Last night, I received this email from YouTube:
When I first read this, I was very, very upset… pretty much mad. I already knew you had to reach 1,000 subscribers before receiving any money from a YouTube channel, but at least I still had the tools. The 4,000 hours of watchtime is completely new to me, and after looking up my analytics from 2017, I only have a total of a little more than 284 hours of watchtime. I thought about how it would be forever until I reached 999 subscribers, let alone 1,000.
Then I had to snap out of it.
For about five-ish minutes, I was in the mindset of the greedy people who started YouTube channels; you know, the people who want money and fame and free products and free invitations to awards and movie premieres and a bunch of other stuff.
Then I had to remember why I started YouTube and the happiness I get every time I film. I remembered to be grateful for the hundreds of people who are already subscribed, who look past my semi-flawed editing skills and are genuinely interested in what I have to say/show. I thought about the supportive, positive, encouraging comments I’ve received.
YouTube has changed and needs to change (that could be a whole blog post in itself), and there’s so much drama around this alone. There are several vloggers and creators abusing the YouTube platform (I’m sure a specific person- or a couple of people- came to mind).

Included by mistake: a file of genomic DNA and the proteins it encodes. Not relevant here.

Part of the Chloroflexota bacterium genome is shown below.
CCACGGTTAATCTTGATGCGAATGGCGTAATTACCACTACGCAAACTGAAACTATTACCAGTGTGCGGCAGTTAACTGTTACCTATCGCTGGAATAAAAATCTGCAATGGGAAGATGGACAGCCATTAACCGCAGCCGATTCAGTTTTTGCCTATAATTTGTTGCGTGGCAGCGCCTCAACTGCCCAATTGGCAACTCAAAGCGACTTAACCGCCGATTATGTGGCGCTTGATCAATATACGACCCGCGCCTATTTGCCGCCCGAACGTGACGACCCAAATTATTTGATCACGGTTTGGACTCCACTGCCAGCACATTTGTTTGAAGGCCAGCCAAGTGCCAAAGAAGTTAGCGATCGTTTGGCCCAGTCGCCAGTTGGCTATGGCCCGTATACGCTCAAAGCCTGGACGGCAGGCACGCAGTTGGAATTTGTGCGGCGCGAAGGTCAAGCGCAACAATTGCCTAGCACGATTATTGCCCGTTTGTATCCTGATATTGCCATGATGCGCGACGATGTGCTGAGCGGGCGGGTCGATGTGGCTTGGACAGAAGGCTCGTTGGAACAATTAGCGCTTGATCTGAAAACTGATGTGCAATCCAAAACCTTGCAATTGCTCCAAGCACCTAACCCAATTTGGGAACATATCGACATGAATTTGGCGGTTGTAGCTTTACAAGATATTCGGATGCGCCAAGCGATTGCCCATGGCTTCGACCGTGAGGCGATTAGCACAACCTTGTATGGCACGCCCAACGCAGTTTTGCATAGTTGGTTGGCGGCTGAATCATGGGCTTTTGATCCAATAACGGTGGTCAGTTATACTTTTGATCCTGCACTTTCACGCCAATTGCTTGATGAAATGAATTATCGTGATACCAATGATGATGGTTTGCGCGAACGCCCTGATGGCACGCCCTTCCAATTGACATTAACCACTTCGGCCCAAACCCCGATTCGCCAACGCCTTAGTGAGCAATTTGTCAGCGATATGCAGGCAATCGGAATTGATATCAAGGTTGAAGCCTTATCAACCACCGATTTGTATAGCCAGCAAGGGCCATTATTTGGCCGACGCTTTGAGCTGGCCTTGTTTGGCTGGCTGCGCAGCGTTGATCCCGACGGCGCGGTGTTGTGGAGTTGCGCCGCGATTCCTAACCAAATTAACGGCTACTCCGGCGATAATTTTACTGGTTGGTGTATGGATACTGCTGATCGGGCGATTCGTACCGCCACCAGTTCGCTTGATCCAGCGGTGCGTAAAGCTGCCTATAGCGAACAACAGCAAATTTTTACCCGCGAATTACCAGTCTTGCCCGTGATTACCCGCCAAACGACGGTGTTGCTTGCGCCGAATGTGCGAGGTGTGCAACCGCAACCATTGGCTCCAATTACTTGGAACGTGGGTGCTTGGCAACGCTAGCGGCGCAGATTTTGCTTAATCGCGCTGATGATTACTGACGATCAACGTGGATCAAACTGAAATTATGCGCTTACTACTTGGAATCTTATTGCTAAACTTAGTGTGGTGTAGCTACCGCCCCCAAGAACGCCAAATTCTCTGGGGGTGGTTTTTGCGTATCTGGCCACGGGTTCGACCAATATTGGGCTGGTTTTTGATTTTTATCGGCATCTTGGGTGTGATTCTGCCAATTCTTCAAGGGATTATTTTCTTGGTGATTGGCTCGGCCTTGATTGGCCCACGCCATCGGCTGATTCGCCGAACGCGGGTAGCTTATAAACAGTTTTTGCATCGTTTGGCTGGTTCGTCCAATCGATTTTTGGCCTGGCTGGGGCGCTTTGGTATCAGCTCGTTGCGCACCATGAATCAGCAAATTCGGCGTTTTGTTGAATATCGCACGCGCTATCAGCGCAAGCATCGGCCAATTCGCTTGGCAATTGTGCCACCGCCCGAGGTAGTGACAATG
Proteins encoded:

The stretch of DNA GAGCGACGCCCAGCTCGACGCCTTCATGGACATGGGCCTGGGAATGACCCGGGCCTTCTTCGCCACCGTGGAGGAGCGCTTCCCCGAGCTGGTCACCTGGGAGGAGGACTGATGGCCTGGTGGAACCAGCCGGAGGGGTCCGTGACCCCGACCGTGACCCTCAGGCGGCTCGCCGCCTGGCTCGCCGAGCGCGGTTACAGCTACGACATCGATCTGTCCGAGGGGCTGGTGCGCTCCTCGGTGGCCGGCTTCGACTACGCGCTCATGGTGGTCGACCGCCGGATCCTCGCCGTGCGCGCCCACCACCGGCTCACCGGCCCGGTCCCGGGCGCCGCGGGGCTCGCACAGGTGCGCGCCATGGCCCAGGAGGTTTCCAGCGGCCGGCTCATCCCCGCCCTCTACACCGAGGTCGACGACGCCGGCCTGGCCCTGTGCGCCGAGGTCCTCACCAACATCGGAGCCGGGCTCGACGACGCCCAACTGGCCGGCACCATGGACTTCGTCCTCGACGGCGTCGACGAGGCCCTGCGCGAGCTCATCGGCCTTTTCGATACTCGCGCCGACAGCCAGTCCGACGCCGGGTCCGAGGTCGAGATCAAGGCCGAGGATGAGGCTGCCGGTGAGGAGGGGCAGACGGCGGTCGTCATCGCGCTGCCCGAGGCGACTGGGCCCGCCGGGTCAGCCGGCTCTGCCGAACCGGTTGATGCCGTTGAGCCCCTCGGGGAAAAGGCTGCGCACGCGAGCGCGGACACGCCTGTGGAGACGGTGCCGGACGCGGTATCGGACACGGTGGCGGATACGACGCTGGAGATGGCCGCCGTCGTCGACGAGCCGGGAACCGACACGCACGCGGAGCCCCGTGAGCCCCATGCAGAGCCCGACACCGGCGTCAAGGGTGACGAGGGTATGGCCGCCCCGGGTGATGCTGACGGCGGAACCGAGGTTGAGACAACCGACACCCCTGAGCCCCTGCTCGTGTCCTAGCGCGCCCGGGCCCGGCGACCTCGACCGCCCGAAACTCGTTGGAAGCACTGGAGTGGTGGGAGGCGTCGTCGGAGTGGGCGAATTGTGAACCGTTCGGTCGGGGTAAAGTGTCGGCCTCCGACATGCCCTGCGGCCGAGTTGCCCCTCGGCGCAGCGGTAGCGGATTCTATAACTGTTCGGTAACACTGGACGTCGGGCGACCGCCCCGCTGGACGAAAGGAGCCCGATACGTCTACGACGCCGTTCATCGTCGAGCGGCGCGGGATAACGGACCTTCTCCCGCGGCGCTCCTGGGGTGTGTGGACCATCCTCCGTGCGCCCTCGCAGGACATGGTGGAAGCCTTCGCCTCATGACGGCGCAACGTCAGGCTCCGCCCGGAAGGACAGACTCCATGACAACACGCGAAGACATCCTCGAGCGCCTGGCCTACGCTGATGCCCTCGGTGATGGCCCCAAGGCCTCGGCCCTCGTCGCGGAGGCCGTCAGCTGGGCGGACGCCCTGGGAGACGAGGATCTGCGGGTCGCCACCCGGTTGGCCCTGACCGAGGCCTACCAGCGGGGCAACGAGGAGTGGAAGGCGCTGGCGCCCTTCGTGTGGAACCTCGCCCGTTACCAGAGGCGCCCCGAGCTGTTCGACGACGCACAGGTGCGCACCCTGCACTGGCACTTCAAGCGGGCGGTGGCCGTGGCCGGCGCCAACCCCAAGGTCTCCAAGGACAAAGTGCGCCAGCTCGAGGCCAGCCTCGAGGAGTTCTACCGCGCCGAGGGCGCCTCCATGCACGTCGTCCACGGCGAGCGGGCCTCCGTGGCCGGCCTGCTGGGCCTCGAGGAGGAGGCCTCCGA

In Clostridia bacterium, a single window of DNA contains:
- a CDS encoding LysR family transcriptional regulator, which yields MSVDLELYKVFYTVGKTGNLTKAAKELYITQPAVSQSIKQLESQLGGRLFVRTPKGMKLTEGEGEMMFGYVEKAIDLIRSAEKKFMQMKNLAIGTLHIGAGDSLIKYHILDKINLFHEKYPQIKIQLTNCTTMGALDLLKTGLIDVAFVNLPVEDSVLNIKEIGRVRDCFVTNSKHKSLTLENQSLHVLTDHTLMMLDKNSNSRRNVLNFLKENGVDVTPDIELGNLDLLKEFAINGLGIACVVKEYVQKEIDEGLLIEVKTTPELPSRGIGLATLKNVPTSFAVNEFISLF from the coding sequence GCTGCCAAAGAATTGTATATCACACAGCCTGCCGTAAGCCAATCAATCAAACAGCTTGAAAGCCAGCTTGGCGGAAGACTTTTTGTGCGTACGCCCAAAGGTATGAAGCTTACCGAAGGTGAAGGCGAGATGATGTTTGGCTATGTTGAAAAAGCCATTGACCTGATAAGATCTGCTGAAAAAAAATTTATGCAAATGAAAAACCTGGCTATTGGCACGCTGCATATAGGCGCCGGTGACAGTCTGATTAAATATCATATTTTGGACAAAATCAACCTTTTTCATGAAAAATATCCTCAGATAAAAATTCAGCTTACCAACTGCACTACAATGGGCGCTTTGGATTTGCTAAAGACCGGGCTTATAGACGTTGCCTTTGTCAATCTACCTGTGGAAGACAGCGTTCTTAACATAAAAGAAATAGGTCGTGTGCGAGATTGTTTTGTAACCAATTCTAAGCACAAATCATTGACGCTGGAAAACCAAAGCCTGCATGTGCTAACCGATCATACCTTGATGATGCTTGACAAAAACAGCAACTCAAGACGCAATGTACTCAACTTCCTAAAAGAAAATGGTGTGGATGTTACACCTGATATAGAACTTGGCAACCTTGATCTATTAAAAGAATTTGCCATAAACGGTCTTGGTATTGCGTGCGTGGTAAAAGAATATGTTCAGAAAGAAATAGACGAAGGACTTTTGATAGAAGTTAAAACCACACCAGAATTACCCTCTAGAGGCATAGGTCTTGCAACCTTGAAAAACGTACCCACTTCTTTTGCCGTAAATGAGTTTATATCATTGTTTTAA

Some people are trying to make videos that will make them popular- it’s all about money and popularity. It’s literally the internet’s version of high school.
I’m just going to continue to make videos I like, no matter how many emails I get about useful tools being taken away, and continue to work hard at the thing I love. Lilly Singh, better known as iisuperwomanii on YouTube, said, “Working hard feels good. Of course, it’s exhausting and stressful and causes you to miss a party or two, but at the end of the day, it is so rewarding. One of the best feelings in the world is when you know that luck didn’t play a role in your success. Doing work eliminates the need for luck. I’m not lucky, I just took the stairs. And you should too.” I’m going to “take the stairs” and continue to put my ideas and videos out there. I love finding and supporting genuinely great small YouTubers with consistent and quality content; I hope that’s how some people view my channel.
When it comes to YouTube, this is something I always try to remember: quality > quantity.